Most of my book takes place in a gym, so of course I had to take advantage of a weekday off to go to one of the classes typically reserved for stay-at-home-moms. I honestly can’t remember the last time I took a gym class at 10 AM on a weekday (before pub day, I mean). Of course, I recorded video clips (before and after – I’m not one of those assholes who pulls out their phone mid-class) for my pub day reel.
I wrote a post for my blog to announce my pub day. I also had 3 other blogs I had written guest posts for months earlier hit on pub day (thanks, but y’all could have spaced that out and done me a favor), so I wrote blog posts to share those as well.
Drinking in a pub
If there’s ever a day to go day drinking in a pub, it’s your pub day. I chose the Mean Eyed Cat in west downtown Austin because it’s one of my favorites, I knew it wouldn’t be busy on a Tuesday afternoon, and because I know they have Electric Jellyfish on tap.
Of course, I recorded more clips for my pub day reel and made a TikTok video because I’m still trying to figure out that platform.
Visiting a bookstore
The Mean Eyed Cat was conveniently on the way to BookPeople – Austin’s largest independent bookstore. I knew they had purchased some copies of the book because I had a preorder campaign with them, but I wasn’t sure how many, and if they would be shelved yet.
Imagine my surprise when I strolled over to the fiction section and saw the cover of my own book staring back at me, shelved cover out! I was so excited (and feeling slightly buzzed from the pub) I asked the BookPeople staff to snap a picture of me… which I didn’t like. So I took this one, wrinkles and all. Obviously I was still excited. And yes, then I recorded more reel footage.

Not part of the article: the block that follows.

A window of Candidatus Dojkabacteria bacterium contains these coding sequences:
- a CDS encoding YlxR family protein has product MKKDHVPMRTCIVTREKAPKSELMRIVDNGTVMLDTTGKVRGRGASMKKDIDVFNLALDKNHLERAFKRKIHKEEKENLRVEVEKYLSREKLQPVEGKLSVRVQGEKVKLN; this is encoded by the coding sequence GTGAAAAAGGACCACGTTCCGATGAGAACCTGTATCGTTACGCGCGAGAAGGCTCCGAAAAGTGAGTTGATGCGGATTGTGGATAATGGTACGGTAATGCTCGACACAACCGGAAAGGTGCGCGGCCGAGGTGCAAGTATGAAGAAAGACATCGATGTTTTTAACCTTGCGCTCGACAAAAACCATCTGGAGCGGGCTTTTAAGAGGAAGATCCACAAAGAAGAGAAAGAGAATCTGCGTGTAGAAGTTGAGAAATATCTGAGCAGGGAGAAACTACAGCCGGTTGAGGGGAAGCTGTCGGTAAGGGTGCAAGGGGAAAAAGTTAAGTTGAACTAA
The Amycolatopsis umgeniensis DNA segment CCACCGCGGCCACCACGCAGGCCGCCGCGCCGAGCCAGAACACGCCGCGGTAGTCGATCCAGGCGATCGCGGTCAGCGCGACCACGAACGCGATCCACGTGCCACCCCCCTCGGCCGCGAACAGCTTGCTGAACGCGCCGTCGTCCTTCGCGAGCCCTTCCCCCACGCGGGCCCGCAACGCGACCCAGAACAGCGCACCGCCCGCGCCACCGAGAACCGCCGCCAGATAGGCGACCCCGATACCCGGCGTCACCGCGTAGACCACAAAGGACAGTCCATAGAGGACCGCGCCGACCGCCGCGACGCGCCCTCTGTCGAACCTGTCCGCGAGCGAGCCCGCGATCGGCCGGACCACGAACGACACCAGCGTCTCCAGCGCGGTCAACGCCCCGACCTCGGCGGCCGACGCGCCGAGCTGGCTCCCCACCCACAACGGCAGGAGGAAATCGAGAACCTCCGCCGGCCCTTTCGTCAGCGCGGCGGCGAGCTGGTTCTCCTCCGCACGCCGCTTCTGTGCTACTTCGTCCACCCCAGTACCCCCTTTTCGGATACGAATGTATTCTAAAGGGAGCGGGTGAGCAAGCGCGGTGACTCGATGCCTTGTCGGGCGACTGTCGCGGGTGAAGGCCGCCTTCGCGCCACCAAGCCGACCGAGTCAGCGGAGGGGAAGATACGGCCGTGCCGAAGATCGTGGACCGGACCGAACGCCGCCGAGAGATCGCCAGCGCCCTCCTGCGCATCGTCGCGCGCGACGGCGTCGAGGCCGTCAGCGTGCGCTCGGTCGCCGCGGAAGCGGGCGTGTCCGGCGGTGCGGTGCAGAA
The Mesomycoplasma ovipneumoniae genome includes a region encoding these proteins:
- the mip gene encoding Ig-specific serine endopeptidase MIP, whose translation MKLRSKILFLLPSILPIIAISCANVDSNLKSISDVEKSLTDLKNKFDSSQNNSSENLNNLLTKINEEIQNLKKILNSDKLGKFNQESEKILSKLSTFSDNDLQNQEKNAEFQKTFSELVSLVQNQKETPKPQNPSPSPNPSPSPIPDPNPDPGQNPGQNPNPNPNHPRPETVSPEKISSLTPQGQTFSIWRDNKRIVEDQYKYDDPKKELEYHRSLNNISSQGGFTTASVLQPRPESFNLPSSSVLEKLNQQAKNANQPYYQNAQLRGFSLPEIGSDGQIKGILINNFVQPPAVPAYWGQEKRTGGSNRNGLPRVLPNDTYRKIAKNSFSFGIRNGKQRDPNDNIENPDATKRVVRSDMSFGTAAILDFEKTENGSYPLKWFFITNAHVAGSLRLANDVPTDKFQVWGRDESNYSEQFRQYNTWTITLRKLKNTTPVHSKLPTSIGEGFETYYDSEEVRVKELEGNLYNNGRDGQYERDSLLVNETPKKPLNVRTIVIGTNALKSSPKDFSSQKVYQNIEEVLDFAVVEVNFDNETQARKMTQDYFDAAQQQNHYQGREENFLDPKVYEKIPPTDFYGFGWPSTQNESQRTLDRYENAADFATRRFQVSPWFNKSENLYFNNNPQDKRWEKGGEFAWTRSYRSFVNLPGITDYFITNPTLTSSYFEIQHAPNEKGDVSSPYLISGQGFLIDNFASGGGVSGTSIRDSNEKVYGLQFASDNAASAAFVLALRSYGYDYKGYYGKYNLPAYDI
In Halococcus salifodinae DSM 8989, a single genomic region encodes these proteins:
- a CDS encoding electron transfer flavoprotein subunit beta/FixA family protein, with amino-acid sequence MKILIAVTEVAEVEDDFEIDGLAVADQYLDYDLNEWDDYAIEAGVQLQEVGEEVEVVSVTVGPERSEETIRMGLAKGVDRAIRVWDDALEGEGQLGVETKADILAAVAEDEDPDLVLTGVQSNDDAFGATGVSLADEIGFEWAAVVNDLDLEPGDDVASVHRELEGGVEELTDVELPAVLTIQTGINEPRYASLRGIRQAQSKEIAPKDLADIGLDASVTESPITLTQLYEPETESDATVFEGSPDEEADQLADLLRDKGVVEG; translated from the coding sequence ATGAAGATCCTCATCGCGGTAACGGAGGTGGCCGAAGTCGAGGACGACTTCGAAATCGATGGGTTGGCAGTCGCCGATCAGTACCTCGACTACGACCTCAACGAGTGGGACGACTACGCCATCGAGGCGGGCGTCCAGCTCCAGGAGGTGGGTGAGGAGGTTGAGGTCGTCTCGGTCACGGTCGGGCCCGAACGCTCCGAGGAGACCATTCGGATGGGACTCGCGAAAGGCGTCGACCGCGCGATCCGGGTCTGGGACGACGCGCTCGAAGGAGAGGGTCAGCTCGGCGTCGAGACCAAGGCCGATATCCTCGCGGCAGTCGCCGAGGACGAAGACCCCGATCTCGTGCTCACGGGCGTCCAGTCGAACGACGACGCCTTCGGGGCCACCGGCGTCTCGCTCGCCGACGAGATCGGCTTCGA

After the kids were in bed on the longest day of the year, I capped off the day’s celebration with some wine and finished up my pub day reel, which I thought turned out pretty good. Certainly not a bad way to spend a Tuesday.
Today is pub day for my second book this summer… sort of. I didn’t plan on this coming out just a week after my novel, but it happened just that way. Art in the Time of Unbearable Crisis is an anthology about just that, how we create art and deal in the midst of a crisis. Some people chose, naturally, to write about COVID, social justice issues, or climate change. My piece is about our experience in the 2021 Texas winter storm (it’s toward the end of the book).
It’s probably the most political thing I’ve written publicly, but it’s not about politics (and neither am I). It’s about being decent to people in the face of political differences. It applied to the situation then, and it still applies in light of recent political developments, which I need not enumerate here. We are all better when we greet each other with empathy and acknowledge that everyone’s just an imperfect human trying to do their best. The internet has made it too easy to forget the humanity of those we disagree with.
She Writes Press will donate all royalties earned on this book to World Central Kitchens, a non-profit that feeds victims of natural disaster and war (most recently in Ukraine). The book is available for purchase everywhere books are sold, but I of course recommend getting it on Bookshop where you can support your local independent bookstore!
Oh, hey! You came to find me but today I’m on Dialogue: Between the Lines with Susan Wingate talking about writing flawed (and even unlikable at times) characters like Ann Josephson in Community Klepto.
Oh, hey! You came here to find me to say HUZZAH on my pub day but I’m over on Dear Reader talking about my love/hate relationship with running to commemorate the release of Community Klepto. There’s also a chance to win one of 5 advance review copies of Community Klepto at the bottom of the article if you read carefully and follow directions.